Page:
Xi Shifts Focus to Tackling Growing China Income Inequality

Updated on
  • Rhetoric emphasizes tackling inequality rather than growth
  • Change to impact some of world’s top companies, billionaires

China's Xi Joins Mao as Credited in Constitution

Lost in the Communist Party jargon coming out of China over the past week was a big shift for the world’s second-largest economy: Tackling inequality is becoming as important as growth.

In President Xi Jinping’s three-and-a-half hour speech to open the twice-a-decade party congress last week, he said China had entered a “new era” in which it must confront the challenge “between unbalanced and inadequate development and the people’s ever-growing needs for a better life.” That’s in contrast to more than three decades of Communist Party practice in which officials were measured by their ability to hit economic growth targets.

Xi Jinping speaks during the opening of the 19th National Congress of the Communist Party of China on Oct. 18.

Photographer: Qilai Shen/Bloomberg

The focus on quality of life reflects a recognition by Xi that along with China’s massive increase in wealth, the demand of its citizens has changed and the division between rich and poor have widened. Failure to meet the needs of a growing middle class seeking clean air and the angst of those left behind by development risks undermining the legitimacy of top Communist Party leaders set to be unveiled on Wednesday.

“What we’re seeing is a watershed moment, a new milestone,” said Lu Zhengwei, chief economist at Industrial Bank Co. in Shanghai. “This is giving a clue to what the Communist Party will focus its energy on in the coming years.”

The shift in Xi’s language, which was enshrined in the party’s charter Tuesday, will influence China’s policy for decades to come. Some of China’s wealthiest people and biggest companies responded immediately.

Jack Ma, China’s richest person and founder of Alibaba Group Holding Ltd., told a state publication that entrepreneurs who’ve obtained affluence have a responsibility to help others catch up. Haier Chairman Zhang Ruimin echoed those comments. Property mogul Wang Jianlin was separately cited as saying his Dalian Wanda Group Co. has mapped out its business strategy in line with Xi’s call.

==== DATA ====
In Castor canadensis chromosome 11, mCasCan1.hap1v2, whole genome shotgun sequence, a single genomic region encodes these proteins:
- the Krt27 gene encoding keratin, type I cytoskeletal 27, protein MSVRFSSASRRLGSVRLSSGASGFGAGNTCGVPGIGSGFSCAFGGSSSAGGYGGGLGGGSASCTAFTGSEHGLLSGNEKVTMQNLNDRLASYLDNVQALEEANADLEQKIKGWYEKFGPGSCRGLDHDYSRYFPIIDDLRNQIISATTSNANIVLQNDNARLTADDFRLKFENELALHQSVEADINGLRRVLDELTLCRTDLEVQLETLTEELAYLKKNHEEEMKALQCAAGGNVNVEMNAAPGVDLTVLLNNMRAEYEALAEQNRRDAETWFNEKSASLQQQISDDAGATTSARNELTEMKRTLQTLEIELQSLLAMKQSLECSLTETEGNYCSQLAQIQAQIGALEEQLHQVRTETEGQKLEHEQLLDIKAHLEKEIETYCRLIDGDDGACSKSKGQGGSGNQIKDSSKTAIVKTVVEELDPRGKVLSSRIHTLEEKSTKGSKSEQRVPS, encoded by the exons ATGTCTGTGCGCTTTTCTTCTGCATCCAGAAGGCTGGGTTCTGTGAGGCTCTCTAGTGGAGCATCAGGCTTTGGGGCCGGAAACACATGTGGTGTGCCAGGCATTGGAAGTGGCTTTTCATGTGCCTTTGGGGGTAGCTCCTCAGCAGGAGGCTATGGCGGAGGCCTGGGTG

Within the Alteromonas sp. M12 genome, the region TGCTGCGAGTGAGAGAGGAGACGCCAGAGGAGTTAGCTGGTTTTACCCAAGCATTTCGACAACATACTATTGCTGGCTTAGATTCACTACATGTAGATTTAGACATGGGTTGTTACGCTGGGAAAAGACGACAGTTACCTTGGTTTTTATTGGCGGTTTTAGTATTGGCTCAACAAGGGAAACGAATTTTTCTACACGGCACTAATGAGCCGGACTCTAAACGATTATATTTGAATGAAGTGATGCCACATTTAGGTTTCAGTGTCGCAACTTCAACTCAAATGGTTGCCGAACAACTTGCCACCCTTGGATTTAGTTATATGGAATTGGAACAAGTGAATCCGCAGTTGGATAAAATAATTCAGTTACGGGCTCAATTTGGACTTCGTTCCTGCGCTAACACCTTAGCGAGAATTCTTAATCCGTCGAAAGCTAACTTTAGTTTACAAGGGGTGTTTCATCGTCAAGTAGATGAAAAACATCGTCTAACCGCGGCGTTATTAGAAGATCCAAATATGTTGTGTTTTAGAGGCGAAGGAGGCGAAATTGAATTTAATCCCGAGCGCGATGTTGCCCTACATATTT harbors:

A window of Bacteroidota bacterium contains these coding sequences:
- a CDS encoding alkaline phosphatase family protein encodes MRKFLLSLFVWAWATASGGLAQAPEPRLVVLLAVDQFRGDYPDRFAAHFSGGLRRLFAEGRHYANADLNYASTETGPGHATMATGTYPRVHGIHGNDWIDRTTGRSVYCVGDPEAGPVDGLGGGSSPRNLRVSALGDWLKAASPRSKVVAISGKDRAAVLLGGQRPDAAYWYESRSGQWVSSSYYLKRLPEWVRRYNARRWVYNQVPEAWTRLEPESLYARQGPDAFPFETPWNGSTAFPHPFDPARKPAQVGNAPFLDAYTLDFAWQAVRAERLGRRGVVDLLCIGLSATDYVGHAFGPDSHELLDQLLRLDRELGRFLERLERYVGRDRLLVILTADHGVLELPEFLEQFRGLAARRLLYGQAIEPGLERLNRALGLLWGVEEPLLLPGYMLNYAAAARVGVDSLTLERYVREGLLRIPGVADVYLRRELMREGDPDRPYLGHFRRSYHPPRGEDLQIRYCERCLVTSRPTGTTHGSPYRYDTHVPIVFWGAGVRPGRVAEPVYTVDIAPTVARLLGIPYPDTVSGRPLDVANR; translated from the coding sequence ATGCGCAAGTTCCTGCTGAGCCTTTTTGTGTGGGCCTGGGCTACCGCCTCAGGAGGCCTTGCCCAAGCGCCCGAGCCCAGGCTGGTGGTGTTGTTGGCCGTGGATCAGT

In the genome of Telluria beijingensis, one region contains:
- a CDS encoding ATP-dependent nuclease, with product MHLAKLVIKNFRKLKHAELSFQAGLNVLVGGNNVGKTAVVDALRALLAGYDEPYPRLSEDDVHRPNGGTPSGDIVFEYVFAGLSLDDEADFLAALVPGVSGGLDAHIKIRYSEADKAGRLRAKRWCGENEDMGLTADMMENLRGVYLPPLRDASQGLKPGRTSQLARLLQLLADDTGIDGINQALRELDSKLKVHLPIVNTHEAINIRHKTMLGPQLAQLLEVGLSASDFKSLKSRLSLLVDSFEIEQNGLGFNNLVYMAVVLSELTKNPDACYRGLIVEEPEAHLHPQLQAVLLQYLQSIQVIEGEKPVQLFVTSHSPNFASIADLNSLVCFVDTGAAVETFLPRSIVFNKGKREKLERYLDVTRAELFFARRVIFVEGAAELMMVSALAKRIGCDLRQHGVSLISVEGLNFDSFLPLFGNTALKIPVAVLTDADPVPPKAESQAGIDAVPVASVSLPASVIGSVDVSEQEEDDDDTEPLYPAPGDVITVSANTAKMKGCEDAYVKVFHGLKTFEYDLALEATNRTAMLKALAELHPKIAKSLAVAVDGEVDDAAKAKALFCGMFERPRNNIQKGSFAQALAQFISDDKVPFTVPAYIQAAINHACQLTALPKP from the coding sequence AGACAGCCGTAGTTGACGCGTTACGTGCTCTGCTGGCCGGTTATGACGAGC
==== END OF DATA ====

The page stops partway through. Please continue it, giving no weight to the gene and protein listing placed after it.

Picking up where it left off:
“The message to the billionaires is: it’s wrong to simply get rich. One has to take more social responsibility,” said Hu Xingdou, an economics professor at the Beijing Institute of Technology. “The billionaires who’re calling for more social responsibility are the ones feeling a sense of crisis.”

Xi’s administration has a track record of getting its way. After endorsing Guizhou’s ambition to become China’s data center capital, Apple Inc., Alibaba and Tencent Holdings Ltd. were among those unveiling plans to build multi-billion dollar facilities or research outfits in the landlocked province. Wanda set up a poverty re-education program in the region, which is home to almost one in 10 of China’s poor.

As China’s economy boomed, so did inequality. It has a tenth of the world’s richest people, but 1 percent of households own a third of the wealth. One study showed its Gini coefficient, a measure of income inequality, has worsened to 0.61 -- well above the 0.4 level economists consider destabilizing.

Economists see several implications for companies. Lu from Industrial Bank Co. expects discussions about property taxes to emerge as soon as next year, and said the government could boost levies for environmental pollution and usage of natural resources. 

Businesses also may need to pay more for employee welfare and safety, according to Raymond Yeung, chief Greater China economist at Australia & New Zealand Banking Group Ltd. Local governments will need to do more than submit targets on growth and jobs, and smaller firms could struggle.

“This will become the cost of doing business in China,” Yeung said. “Corporations will have to bear higher costs for welfare and the environment.”

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